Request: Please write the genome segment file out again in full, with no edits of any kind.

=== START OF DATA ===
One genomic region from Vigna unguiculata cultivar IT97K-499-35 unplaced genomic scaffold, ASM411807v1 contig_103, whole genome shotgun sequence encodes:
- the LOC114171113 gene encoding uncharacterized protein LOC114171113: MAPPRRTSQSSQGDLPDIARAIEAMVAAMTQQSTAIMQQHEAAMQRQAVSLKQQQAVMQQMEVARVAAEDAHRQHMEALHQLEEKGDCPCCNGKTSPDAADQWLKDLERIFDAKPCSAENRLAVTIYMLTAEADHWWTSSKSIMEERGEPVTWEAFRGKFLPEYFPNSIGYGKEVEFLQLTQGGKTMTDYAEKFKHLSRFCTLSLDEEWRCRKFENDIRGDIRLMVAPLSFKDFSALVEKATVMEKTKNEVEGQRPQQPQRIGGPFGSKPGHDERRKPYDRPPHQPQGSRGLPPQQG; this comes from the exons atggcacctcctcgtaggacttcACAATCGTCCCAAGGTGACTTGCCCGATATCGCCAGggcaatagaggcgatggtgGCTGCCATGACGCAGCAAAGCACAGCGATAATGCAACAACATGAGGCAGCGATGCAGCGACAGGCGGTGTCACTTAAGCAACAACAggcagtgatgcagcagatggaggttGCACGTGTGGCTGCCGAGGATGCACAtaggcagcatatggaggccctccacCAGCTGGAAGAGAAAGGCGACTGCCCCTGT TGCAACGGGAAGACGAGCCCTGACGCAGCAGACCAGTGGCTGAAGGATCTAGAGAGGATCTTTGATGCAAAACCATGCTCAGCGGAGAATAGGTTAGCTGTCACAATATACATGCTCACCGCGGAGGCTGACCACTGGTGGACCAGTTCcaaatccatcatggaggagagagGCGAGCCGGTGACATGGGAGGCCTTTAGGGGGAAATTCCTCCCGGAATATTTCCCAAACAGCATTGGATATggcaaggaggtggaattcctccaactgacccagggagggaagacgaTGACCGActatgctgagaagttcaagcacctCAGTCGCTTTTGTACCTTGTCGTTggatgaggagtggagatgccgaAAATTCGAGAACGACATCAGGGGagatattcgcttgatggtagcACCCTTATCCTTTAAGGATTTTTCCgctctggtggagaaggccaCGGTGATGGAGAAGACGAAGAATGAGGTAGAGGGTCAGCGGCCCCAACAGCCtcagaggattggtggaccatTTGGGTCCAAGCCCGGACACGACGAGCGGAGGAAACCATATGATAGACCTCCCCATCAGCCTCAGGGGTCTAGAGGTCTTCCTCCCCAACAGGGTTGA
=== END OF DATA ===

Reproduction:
One genomic region from Vigna unguiculata cultivar IT97K-499-35 unplaced genomic scaffold, ASM411807v1 contig_103, whole genome shotgun sequence encodes:
- the LOC114171113 gene encoding uncharacterized protein LOC114171113: MAPPRRTSQSSQGDLPDIARAIEAMVAAMTQQSTAIMQQHEAAMQRQAVSLKQQQAVMQQMEVARVAAEDAHRQHMEALHQLEEKGDCPCCNGKTSPDAADQWLKDLERIFDAKPCSAENRLAVTIYMLTAEADHWWTSSKSIMEERGEPVTWEAFRGKFLPEYFPNSIGYGKEVEFLQLTQGGKTMTDYAEKFKHLSRFCTLSLDEEWRCRKFENDIRGDIRLMVAPLSFKDFSALVEKATVMEKTKNEVEGQRPQQPQRIGGPFGSKPGHDERRKPYDRPPHQPQGSRGLPPQQG; this comes from the exons atggcacctcctcgtaggacttcACAATCGTCCCAAGGTGACTTGCCCGATATCGCCAGggcaatagaggcgatggtgGCTGCCATGACGCAGCAAAGCACAGCGATAATGCAACAACATGAGGCAGCGATGCAGCGACAGGCGGTGTCACTTAAGCAACAACAggcagtgatgcagcagatggaggttGCACGTGTGGCTGCCGAGGATGCACAtaggcagcatatggaggccctccacCAGCTGGAAGAGAAAGGCGACTGCCCCTGT TGCAACGGGAAGACGAGCCCTGACGCAGCAGACCAGTGGCTGAAGGATCTAGAGAGGATCTTTGATGCAAAACCATGCTCAGCGGAGAATAGGTTAGCTGTCACAATATACATGCTCACCGCGGAGGCTGACCACTGGTGGACCAGTTCcaaatccatcatggaggagagagGCGAGCCGGTGACATGGGAGGCCTTTAGGGGGAAATTCCTCCCGGAATATTTCCCAAACAGCATTGGATATggcaaggaggtggaattcctccaactgacccagggagggaagacgaTGACCGActatgctgagaagttcaagcacctCAGTCGCTTTTGTACCTTGTCGTTggatgaggagtggagatgccgaAAATTCGAGAACGACATCAGGGGagatattcgcttgatggtagcACCCTTATCCTTTAAGGATTTTTCCgctctggtggagaaggccaCGGTGATGGAGAAGACGAAGAATGAGGTAGAGGGTCAGCGGCCCCAACAGCCtcagaggattggtggaccatTTGGGTCCAAGCCCGGACACGACGAGCGGAGGAAACCATATGATAGACCTCCCCATCAGCCTCAGGGGTCTAGAGGTCTTCCTCCCCAACAGGGTTGA